How to scuba dive the Great Barrier Reef and avoid the crowds

My favourite place on Earth is actually not on Earth at all, it’s under the waves. I have been scuba diving for over 20 years and I have yet to find a more peaceful pastime and environment. Like most kids when I was growing up I wanted to be an astronaut (or Jedi to be more precise). Sadly that dream didn’t quite get there, but I have found scuba diving is the next best thing. It does feel like you are entering another world with weird inhabitants. I have been lucky enough to dive in quite a few countries around the world but like most divers, I wanted the big one: The Great Barrier Reef.

How to scuba dive the Great Barrier Reef and avoid the crowds

The view from our cabin

Imagine my surprise (and horror) when I read of dive sites at the reef with over 100 divers! That does not sound peaceful at all. With all the negative articles we were reading we were seriously considering giving the reef a miss. That would have been a big mistake. After a bit more digging we discovered how to scuba dive the Great Barrier Reef and avoid the crowds.

Option 1 – A liveaboard

How to scuba dive the Great Barrier Reef and avoid the crowds

Image by ProDiveCairns

This was the option we took. A liveaboard dive boat is exactly as it sounds, you get to live on the boat for a few days. There are various dive operators that offer this but make sure you book with one that has exclusive access to the outer reefs. What that means is your boat will be the only boat allowed to dive on that reef.

We went with ProDiveCairns and they were the best dive company we have used anywhere in the world. Each dive briefing was detailed and very thorough. The dive boat was a divers dream as it was designed for divers in mind. We even had wifi out on the reef which we used constantly to upload photos to make our friends jealous! We also had a Japanese chef on board who would conjure up amazing feasts after every dive. Can you see why we chose this option?

How to scuba dive the Great Barrier Reef and avoid the crowds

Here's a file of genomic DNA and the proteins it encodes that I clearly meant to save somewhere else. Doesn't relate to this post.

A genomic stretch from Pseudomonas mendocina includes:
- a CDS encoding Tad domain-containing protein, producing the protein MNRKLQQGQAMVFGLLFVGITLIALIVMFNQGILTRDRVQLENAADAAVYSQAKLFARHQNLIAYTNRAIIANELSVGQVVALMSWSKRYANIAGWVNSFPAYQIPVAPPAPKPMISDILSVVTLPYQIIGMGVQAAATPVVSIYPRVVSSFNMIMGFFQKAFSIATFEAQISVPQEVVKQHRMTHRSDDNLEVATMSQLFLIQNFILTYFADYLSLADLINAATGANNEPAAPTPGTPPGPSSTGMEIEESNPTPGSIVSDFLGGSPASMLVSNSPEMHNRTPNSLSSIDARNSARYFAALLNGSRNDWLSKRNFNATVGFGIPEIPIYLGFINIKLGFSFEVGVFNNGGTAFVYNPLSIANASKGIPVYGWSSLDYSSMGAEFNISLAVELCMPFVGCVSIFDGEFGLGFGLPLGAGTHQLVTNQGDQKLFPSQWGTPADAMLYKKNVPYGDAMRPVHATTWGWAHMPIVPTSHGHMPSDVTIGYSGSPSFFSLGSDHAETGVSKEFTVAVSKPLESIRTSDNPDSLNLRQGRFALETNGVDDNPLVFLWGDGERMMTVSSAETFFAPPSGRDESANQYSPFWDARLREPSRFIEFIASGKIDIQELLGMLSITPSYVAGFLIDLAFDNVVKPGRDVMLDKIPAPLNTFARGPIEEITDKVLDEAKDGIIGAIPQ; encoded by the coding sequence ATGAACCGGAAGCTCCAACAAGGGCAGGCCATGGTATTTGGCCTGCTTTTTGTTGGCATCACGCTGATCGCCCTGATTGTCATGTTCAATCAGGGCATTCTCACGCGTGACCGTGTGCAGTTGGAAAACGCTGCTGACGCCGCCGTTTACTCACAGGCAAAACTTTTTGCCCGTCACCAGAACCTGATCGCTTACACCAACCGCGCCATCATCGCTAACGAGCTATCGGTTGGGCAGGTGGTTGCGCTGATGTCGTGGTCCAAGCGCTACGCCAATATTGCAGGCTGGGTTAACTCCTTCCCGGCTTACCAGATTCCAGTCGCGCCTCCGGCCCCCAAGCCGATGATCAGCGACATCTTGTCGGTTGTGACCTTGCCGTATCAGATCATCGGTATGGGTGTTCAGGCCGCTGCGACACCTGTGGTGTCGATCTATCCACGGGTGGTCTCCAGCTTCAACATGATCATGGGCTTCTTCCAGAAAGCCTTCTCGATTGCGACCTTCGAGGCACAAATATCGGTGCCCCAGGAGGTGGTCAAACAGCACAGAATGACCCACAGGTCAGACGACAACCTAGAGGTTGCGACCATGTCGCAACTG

Empty dive site = Zen moment!

The fact that it was only our boat on each dive site made all the difference. The dives were a joy, some lasting almost an hour as most sites are shallow. We got to see lots of life on each dive (we did 11 in total) which I am sure we wouldn’t have seen on a busier site. We even dived with a Bull Shark! She was a beauty at around 6ft long but sadly it was on a night dive and we didn’t have our camera.

How to scuba dive the Great Barrier Reef and avoid the crowds

How to scuba dive the Great Barrier Reef and avoid the crowds

White Tipped Reef Shark

Option 2 – Stay in smaller towns

How to scuba dive the Great Barrier Reef and avoid the crowds

Townsville

Cairns is by far the busiest area when it comes to diving the great barrier reef. Even though we loved the town with its Asian vibe and warm tropical nights, if you are looking for a less crowded experience on the reef then we suggest you book some dives from smaller towns.

Places like Port Douglas, Mission Beach, and town of 1770 all have dive operators that can take you out on the reef but these areas have a lot fewer people giving you the chance to enjoy the reef in a more tranquil way.

How to scuba dive the Great Barrier Reef and avoid the crowds

How to scuba dive the Great Barrier Reef and avoid the crowds

Option 3 – Stay on an Island

How to scuba dive the Great Barrier Reef and avoid the crowds

An island in The Whitsundays

Just like the small towns, Islands are a lot less busier than Cairns and they have the added bonus of being surrounded by pristine waters. Places like Heron Island, Lady Elliot Island and Orpheus Island all have wonderful diving opportunities and again with a lot fewer people in the area.

How to scuba dive the Great Barrier Reef and avoid the crowds

How to scuba dive the Great Barrier Reef and avoid the crowds

If you are in Queensland then diving the Great Barrier Reef is a must. Just choose one of the above options if you want to do it in a more serene manner.

How to scuba dive the Great Barrier Reef and avoid the crowds

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Paul Farrugia

Paul Farrugia is a an avid traveller and blogger. When he is not travelling he likes to spend his free time reading, going to festivals and sitting down enjoying a nice glass of red! If you would like to reach him send him an e-mail to [email protected]

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Comments

  1. says

    Agreed. The Great Barrier Reef is best seen on a liveaboard. It is one of my favourite places in the world. Great photos! For an alternative destination, also with uncrowded dive sites, I would recommend Raja Ampat in Indonesia, which is quite tricky to get to (hence the uncrowded diving)

  2. says

    Wow!!! Great post..Actually me and my whole family planning to go for scuba diving..I love adventurous trips and my kids too..:) and I think the things you covered through the post are quiet impressive, good job and great efforts. I found it very interesting and enjoyed reading all of it…keep it up, lovely job..

  3. says

    Wow, great article! Thank you so much for sharing. I am going to Australia in November and am most looking forward to diving the Great Barrier Reef! This article is so helpful.

    I was looking into the ProDive Cairns liveaboards and saw there were a few options. Did you do the outer reefs one, or the more expensive ones to Cod Hole or the Coral Sea? Why did you choose the one you did? (I want to go with the outer reefs one because of the huge price difference…. But I’m afraid I’ll miss out on something! Haha)

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